Just a quick post today to share a “recipe” that is the garnish for a butternut squash and mascarpone ravioli (with a twist) that I am hoping to post tomorrow.
I have a bit of an issue when it comes to garnishes. It personally drives me crazy when an absolutely random ingredient is used as the garnish on a plate or, even worse, if that garnish is not even edible. This reminds me of a local restauranteur who used to jab these huge sprigs of rosemary in the middle of an otherwise lovely plate of food. I could never figure out what the heck I was supposed to do with it. Smell it? Tuck it behind my ear? Use it as a toothpick at the end of the meal? He has, thankfully, stopped doing this and his restaurant is thriving. Coincidence? I think not.
The Chef at the restaurant where I worked didn’t want to see anything come back on the plates. He would position himself near the kitchen entrance so that he could witness the plates returning from the dining room on their way to the dish pit. He would question the waiters as to why some salad greens or a part of an entrée or a few bites of dessert were not happily ingested. He cared deeply about his food and wanted the people he was feeding to love it as much as he did. In this kitchen there were never any inedible garnishes on the dishes. The man loved a clean plate. And God help the cook on the grill station if he/she forgot to clip off the piece of kitchen string that was used to tie the tenderloins during cooking. If Chef happened to catch a glimpse of that on an otherwise clean plate the entire kitchen would get very, very quiet before it got very, very loud with a expletive laced dressing down for the poor person responsible.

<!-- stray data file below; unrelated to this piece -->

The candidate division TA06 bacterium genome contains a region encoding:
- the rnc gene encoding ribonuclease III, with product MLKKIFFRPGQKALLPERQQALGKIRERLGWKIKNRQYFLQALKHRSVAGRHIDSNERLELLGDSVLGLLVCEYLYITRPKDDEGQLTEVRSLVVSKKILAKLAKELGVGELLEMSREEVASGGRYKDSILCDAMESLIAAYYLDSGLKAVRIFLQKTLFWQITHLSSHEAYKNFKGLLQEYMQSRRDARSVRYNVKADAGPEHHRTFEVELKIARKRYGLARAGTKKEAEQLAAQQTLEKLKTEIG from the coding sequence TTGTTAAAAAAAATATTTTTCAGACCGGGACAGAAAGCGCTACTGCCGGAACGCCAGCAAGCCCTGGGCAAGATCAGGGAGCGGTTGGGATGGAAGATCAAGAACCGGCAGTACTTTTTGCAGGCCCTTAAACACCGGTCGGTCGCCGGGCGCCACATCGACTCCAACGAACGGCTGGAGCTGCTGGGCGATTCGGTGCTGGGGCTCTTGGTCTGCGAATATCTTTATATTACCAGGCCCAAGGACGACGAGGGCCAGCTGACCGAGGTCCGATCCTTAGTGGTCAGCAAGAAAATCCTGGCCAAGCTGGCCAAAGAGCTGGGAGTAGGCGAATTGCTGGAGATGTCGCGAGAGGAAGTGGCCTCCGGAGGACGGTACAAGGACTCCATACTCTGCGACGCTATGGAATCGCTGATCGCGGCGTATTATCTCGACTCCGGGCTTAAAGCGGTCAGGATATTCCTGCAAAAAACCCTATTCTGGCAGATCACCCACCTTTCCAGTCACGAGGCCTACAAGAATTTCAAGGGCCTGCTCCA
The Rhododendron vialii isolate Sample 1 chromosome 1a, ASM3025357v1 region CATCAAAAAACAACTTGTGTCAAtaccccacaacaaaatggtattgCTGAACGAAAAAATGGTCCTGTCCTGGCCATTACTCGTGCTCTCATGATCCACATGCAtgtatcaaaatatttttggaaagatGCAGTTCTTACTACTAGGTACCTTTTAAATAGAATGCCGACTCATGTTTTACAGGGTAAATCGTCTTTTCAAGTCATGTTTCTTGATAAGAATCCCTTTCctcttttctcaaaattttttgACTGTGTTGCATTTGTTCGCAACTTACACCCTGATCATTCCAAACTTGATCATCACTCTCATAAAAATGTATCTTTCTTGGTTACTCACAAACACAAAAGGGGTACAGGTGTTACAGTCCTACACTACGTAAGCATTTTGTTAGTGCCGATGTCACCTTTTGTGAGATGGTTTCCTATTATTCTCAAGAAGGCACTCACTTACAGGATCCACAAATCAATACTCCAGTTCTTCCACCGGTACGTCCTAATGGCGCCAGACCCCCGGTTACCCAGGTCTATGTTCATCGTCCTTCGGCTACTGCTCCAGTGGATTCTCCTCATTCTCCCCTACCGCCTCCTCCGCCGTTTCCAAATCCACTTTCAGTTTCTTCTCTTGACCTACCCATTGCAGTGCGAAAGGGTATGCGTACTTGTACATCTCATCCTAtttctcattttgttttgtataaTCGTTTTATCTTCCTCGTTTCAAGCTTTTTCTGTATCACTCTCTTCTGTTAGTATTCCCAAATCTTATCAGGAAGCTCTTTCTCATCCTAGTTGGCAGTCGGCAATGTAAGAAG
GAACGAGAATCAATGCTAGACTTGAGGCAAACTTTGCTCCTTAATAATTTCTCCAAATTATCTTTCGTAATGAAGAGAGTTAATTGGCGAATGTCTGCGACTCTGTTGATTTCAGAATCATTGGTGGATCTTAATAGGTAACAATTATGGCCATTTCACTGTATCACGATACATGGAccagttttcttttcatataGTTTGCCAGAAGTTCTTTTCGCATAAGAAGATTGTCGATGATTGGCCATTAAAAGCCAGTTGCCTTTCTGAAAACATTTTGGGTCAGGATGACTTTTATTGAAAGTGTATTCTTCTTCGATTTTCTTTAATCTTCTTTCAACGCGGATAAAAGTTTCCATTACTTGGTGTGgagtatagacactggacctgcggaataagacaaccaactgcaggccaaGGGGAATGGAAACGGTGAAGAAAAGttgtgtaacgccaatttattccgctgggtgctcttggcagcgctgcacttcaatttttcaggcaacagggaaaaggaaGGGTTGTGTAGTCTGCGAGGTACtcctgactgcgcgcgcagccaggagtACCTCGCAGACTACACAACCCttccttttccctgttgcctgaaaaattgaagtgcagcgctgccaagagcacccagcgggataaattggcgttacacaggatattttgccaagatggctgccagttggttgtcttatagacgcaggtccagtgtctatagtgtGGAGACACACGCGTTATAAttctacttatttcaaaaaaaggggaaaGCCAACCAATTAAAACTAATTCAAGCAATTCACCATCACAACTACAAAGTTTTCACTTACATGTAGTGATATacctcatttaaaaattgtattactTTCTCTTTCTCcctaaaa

But I digress.
A garnish, in my books, should always be edible and always be a thoughtful and delicious compliment to a dish. These crispy sage leaves are just that. The ravioli dish that I will share tomorrow features a rich and creamy roasted butternut squash, mascarpone and Parmigiano Reggiano filling. It is simply seasoned with some freshly ground nutmeg, salt and pepper. The herbal, salty crunch of quickly fried fresh sage leaves is the perfect companion to the ravioli. I find that using regular (read: not fried/crispy) fresh sage leaves, even thinly sliced, is too overpowering in flavour as well as in texture. As these crispy leaves are so light and delicious make sure that you make more than the recipe calls for as more than a few will certainly be eaten out of hand. They can be made a few days in advance and stored in an airtight container at room temperature.
Crispy Sage Leaves
These leaves crisp up after they have been removed from the hot oil and begin to cool down.
They can be made a couple of days ahead of time and stored in an airtight container at room temperature.
Fine grain sea salt
Wash your sage leaves and then ensure that they are very thoroughly dried. Set aside.
Line a plate with several layers of paper towel and set aside.
Place a small saucepan over medium heat and allow to heat up for a minute or so. Add the olive oil and then carefully add one of the fresh sage leaves. Check to see that your oil is hot enough so that the sage leaf fries in about 5 seconds per side or so. You may need to use the back of a fork to keep the leaf flat and submerged in the oil. After 5 seconds flip the sage leaf over and fry for an additional 5 seconds. The leaves should emerge a bright green with no hints of browning. Remove from the oil using tongs and place on the sheets of paper towel.
Once you have the proper temperature add 4 or 5 sage leaves at a time and cook the remaining leaves in batches. If the leaves are turning brown or cooking too quickly turn the heat down to medium low. Once they are cooling on the sheets of paper towel season with salt.
Makes 25 leaves.